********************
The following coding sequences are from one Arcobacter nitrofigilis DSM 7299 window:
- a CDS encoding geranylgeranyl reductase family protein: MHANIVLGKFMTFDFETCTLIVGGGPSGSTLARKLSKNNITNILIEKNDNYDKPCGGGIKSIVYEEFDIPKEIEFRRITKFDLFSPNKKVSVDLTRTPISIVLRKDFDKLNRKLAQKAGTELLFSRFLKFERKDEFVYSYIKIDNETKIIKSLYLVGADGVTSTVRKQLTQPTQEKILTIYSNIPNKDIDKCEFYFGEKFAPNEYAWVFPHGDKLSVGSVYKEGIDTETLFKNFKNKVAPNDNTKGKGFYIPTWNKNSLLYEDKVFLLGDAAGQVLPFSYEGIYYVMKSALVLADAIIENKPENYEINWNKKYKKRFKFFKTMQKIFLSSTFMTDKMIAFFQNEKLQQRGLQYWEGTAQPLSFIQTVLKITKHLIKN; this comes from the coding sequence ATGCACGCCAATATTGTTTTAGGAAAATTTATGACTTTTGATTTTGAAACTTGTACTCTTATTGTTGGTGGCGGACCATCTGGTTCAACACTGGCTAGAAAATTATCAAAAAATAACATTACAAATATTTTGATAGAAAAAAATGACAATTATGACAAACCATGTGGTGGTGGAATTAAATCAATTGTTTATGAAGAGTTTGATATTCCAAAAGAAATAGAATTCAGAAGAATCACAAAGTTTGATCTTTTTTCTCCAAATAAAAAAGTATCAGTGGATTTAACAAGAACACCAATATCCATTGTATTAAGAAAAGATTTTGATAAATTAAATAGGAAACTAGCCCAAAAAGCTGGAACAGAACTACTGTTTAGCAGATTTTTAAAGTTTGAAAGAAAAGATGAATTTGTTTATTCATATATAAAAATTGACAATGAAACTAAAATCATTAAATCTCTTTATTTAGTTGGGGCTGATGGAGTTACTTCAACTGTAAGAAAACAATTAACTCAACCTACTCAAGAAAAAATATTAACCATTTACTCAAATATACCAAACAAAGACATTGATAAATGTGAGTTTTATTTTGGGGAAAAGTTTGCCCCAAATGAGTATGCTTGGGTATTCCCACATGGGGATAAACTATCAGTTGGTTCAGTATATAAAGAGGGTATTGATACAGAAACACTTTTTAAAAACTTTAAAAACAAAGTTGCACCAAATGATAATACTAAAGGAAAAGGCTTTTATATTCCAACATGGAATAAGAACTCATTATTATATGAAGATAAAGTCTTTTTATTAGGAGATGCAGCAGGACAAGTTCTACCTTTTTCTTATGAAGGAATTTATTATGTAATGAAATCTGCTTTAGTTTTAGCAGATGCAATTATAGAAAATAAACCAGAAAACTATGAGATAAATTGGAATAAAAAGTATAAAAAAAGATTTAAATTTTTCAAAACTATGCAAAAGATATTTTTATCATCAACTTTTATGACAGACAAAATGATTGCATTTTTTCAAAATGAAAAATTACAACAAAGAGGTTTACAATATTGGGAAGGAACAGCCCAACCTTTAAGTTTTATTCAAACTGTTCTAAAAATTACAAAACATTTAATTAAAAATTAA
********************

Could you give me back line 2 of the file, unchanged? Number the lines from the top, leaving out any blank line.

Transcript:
- a CDS encoding geranylgeranyl reductase family protein: MHANIVLGKFMTFDFETCTLIVGGGPSGSTLARKLSKNNITNILIEKNDNYDKPCGGGIKSIVYEEFDIPKEIEFRRITKFDLFSPNKKVSVDLTRTPISIVLRKDFDKLNRKLAQKAGTELLFSRFLKFERKDEFVYSYIKIDNETKIIKSLYLVGADGVTSTVRKQLTQPTQEKILTIYSNIPNKDIDKCEFYFGEKFAPNEYAWVFPHGDKLSVGSVYKEGIDTETLFKNFKNKVAPNDNTKGKGFYIPTWNKNSLLYEDKVFLLGDAAGQVLPFSYEGIYYVMKSALVLADAIIENKPENYEINWNKKYKKRFKFFKTMQKIFLSSTFMTDKMIAFFQNEKLQQRGLQYWEGTAQPLSFIQTVLKITKHLIKN; this comes from the coding sequence ATGCACGCCAATATTGTTTTAGGAAAATTTATGACTTTTGATTTTGAAACTTGTACTCTTATTGTTGGTGGCGGACCATCTGGTTCAACACTGGCTAGAAAATTATCAAAAAATAACATTACAAATATTTTGATAGAAAAAAATGACAATTATGACAAACCATGTGGTGGTGGAATTAAATCAATTGTTTATGAAGAGTTTGATATTCCAAAAGAAATAGAATTCAGAAGAATCACAAAGTTTGATCTTTTTTCTCCAAATAAAAAAGTATCAGTGGATTTAACAAGAACACCAATATCCATTGTATTAAGAAAAGATTTTGATAAATTAAATAGGAAACTAGCCCAAAAAGCTGGAACAGAACTACTGTTTAGCAGATTTTTAAAGTTTGAAAGAAAAGATGAATTTGTTTATTCATATATAAAAATTGACAATGAAACTAAAATCATTAAATCTCTTTATTTAGTTGGGGCTGATGGAGTTACTTCAACTGTAAGAAAACAATTAACTCAACCTACTCAAGAAAAAATATTAACCATTTACTCAAATATACCAAACAAAGACATTGATAAATGTGAGTTTTATTTTGGGGAAAAGTTTGCCCCAAATGAGTATGCTTGGGTATTCCCACATGGGGATAAACTATCAGTTGGTTCAGTATATAAAGAGGGTATTGATACAGAAACACTTTTTAAAAACTTTAAAAACAAAGTTGCACCAAATGATAATACTAAAGGAAAAGGCTTTTATATTCCAACATGGAATAAGAACTCATTATTATATGAAGATAAAGTCTTTTTATTAGGAGATGCAGCAGGACAAGTTCTACCTTTTTCTTATGAAGGAATTTATTATGTAATGAAATCTGCTTTAGTTTTAGCAGATGCAATTATAGAAAATAAACCAGAAAACTATGAGATAAATTGGAATAAAAAGTATAAAAAAAGATTTAAATTTTTCAAAACTATGCAAAAGATATTTTTATCATCAACTTTTATGACAGACAAAATGATTGCATTTTTTCAAAATGAAAAATTACAACAAAGAGGTTTACAATATTGGGAAGGAACAGCCCAACCTTTAAGTTTTATTCAAACTGTTCTAAAAATTACAAAACATTTAATTAAAAATTAA